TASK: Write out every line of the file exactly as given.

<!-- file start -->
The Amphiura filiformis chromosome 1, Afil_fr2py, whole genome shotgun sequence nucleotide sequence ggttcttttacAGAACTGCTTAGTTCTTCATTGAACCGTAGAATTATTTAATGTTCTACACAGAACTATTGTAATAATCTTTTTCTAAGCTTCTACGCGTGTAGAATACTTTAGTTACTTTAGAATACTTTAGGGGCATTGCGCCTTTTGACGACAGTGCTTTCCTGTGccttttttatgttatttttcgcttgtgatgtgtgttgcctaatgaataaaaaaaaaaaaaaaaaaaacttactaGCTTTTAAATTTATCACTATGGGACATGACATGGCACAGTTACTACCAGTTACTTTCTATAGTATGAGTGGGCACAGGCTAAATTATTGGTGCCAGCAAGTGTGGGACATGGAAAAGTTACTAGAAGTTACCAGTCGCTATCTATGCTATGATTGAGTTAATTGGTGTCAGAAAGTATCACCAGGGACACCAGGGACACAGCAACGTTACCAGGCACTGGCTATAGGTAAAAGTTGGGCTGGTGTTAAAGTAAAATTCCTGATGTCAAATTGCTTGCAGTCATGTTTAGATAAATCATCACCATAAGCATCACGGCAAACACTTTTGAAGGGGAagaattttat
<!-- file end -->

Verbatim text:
The Amphiura filiformis chromosome 1, Afil_fr2py, whole genome shotgun sequence nucleotide sequence ggttcttttacAGAACTGCTTAGTTCTTCATTGAACCGTAGAATTATTTAATGTTCTACACAGAACTATTGTAATAATCTTTTTCTAAGCTTCTACGCGTGTAGAATACTTTAGTTACTTTAGAATACTTTAGGGGCATTGCGCCTTTTGACGACAGTGCTTTCCTGTGccttttttatgttatttttcgcttgtgatgtgtgttgcctaatgaataaaaaaaaaaaaaaaaaaaacttactaGCTTTTAAATTTATCACTATGGGACATGACATGGCACAGTTACTACCAGTTACTTTCTATAGTATGAGTGGGCACAGGCTAAATTATTGGTGCCAGCAAGTGTGGGACATGGAAAAGTTACTAGAAGTTACCAGTCGCTATCTATGCTATGATTGAGTTAATTGGTGTCAGAAAGTATCACCAGGGACACCAGGGACACAGCAACGTTACCAGGCACTGGCTATAGGTAAAAGTTGGGCTGGTGTTAAAGTAAAATTCCTGATGTCAAATTGCTTGCAGTCATGTTTAGATAAATCATCACCATAAGCATCACGGCAAACACTTTTGAAGGGGAagaattttat